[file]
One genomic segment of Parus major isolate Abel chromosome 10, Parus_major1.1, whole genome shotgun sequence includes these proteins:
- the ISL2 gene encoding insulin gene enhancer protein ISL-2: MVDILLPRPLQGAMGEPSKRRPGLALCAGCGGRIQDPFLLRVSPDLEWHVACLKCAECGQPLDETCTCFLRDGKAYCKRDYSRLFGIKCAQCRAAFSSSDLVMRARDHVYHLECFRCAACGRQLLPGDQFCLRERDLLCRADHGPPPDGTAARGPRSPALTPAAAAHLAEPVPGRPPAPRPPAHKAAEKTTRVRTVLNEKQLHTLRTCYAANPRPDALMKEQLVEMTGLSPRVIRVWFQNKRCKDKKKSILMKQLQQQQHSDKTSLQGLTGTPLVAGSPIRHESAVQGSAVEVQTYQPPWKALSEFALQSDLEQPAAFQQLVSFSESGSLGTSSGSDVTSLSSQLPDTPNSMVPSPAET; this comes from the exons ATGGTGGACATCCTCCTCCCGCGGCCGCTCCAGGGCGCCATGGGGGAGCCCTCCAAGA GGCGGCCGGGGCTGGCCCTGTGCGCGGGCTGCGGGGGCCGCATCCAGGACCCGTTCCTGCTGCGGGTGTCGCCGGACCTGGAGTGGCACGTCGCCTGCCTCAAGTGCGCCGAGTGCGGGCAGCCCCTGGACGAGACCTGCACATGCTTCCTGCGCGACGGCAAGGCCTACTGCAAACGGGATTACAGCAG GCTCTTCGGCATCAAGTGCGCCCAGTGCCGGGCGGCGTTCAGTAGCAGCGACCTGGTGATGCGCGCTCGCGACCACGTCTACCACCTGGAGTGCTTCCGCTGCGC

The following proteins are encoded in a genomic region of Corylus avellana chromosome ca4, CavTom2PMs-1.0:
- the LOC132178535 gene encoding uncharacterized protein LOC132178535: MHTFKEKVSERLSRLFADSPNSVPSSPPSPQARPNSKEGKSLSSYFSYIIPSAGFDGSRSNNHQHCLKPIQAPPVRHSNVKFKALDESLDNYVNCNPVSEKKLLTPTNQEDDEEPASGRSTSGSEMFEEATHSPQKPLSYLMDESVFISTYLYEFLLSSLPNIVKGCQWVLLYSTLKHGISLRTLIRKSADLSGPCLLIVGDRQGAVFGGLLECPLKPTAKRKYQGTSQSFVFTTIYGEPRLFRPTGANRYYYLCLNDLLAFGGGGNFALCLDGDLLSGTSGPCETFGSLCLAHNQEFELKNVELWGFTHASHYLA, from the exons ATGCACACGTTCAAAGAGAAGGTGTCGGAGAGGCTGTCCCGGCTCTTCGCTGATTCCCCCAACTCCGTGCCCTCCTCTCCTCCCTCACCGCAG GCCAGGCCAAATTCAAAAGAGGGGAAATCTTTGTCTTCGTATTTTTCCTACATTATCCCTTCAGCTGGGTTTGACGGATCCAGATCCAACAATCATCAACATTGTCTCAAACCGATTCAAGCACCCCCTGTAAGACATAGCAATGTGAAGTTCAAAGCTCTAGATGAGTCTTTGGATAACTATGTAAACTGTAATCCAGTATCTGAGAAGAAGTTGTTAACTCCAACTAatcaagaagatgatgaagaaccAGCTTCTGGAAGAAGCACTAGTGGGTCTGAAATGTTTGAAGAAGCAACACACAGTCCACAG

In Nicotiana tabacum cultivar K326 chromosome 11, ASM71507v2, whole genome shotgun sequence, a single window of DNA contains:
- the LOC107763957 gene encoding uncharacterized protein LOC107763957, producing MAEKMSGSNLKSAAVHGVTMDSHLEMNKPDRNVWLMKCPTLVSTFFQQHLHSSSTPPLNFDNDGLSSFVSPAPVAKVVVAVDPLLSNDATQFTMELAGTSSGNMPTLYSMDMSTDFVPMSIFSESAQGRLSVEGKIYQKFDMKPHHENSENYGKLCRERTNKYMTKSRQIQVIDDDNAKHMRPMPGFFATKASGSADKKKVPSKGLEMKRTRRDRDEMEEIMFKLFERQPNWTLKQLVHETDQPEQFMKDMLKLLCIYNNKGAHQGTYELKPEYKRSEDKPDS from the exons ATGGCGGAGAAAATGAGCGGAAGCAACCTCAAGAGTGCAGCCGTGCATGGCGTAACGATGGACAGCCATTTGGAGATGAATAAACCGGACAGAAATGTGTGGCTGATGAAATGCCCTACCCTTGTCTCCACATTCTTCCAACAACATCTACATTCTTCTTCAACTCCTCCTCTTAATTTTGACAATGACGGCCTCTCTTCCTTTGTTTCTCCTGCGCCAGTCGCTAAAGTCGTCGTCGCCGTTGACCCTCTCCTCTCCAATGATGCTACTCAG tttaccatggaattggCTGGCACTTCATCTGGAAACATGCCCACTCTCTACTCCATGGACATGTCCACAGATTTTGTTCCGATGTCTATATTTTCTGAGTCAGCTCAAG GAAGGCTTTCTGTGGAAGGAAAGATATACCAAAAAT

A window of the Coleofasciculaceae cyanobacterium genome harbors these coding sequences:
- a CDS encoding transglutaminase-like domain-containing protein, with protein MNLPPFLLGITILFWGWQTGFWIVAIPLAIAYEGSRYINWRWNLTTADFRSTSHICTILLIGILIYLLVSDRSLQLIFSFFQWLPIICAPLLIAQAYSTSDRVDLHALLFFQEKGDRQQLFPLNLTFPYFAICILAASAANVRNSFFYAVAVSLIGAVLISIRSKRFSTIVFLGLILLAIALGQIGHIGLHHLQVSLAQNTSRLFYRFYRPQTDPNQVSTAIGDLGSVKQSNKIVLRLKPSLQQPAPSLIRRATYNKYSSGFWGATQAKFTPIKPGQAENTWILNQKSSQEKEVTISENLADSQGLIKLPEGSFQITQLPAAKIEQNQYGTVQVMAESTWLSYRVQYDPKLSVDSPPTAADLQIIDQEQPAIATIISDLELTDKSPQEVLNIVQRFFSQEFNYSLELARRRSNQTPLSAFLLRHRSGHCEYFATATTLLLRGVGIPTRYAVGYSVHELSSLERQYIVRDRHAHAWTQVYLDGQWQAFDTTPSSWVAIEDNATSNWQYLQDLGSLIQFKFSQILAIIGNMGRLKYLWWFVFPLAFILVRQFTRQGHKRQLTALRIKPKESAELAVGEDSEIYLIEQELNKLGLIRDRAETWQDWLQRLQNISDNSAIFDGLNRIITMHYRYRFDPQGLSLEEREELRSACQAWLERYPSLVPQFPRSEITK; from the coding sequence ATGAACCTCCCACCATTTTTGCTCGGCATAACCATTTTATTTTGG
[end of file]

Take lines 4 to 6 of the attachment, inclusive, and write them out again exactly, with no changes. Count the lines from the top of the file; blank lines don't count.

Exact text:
- the LOC132178535 gene encoding uncharacterized protein LOC132178535: MHTFKEKVSERLSRLFADSPNSVPSSPPSPQARPNSKEGKSLSSYFSYIIPSAGFDGSRSNNHQHCLKPIQAPPVRHSNVKFKALDESLDNYVNCNPVSEKKLLTPTNQEDDEEPASGRSTSGSEMFEEATHSPQKPLSYLMDESVFISTYLYEFLLSSLPNIVKGCQWVLLYSTLKHGISLRTLIRKSADLSGPCLLIVGDRQGAVFGGLLECPLKPTAKRKYQGTSQSFVFTTIYGEPRLFRPTGANRYYYLCLNDLLAFGGGGNFALCLDGDLLSGTSGPCETFGSLCLAHNQEFELKNVELWGFTHASHYLA, from the exons ATGCACACGTTCAAAGAGAAGGTGTCGGAGAGGCTGTCCCGGCTCTTCGCTGATTCCCCCAACTCCGTGCCCTCCTCTCCTCCCTCACCGCAG GCCAGGCCAAATTCAAAAGAGGGGAAATCTTTGTCTTCGTATTTTTCCTACATTATCCCTTCAGCTGGGTTTGACGGATCCAGATCCAACAATCATCAACATTGTCTCAAACCGATTCAAGCACCCCCTGTAAGACATAGCAATGTGAAGTTCAAAGCTCTAGATGAGTCTTTGGATAACTATGTAAACTGTAATCCAGTATCTGAGAAGAAGTTGTTAACTCCAACTAatcaagaagatgatgaagaaccAGCTTCTGGAAGAAGCACTAGTGGGTCTGAAATGTTTGAAGAAGCAACACACAGTCCACAG

In Nicotiana tabacum cultivar K326 chromosome 11, ASM71507v2, whole genome shotgun sequence, a single window of DNA contains:
- the LOC107763957 gene encoding uncharacterized protein LOC107763957, producing MAEKMSGSNLKSAAVHGVTMDSHLEMNKPDRNVWLMKCPTLVSTFFQQHLHSSSTPPLNFDNDGLSSFVSPAPVAKVVVAVDPLLSNDATQFTMELAGTSSGNMPTLYSMDMSTDFVPMSIFSESAQGRLSVEGKIYQKFDMKPHHENSENYGKLCRERTNKYMTKSRQIQVIDDDNAKHMRPMPGFFATKASGSADKKKVPSKGLEMKRTRRDRDEMEEIMFKLFERQPNWTLKQLVHETDQPEQFMKDMLKLLCIYNNKGAHQGTYELKPEYKRSEDKPDS from the exons ATGGCGGAGAAAATGAGCGGAAGCAACCTCAAGAGTGCAGCCGTGCATGGCGTAACGATGGACAGCCATTTGGAGATGAATAAACCGGACAGAAATGTGTGGCTGATGAAATGCCCTACCCTTGTCTCCACATTCTTCCAACAACATCTACATTCTTCTTCAACTCCTCCTCTTAATTTTGACAATGACGGCCTCTCTTCCTTTGTTTCTCCTGCGCCAGTCGCTAAAGTCGTCGTCGCCGTTGACCCTCTCCTCTCCAATGATGCTACTCAG tttaccatggaattggCTGGCACTTCATCTGGAAACATGCCCACTCTCTACTCCATGGACATGTCCACAGATTTTGTTCCGATGTCTATATTTTCTGAGTCAGCTCAAG GAAGGCTTTCTGTGGAAGGAAAGATATACCAAAAAT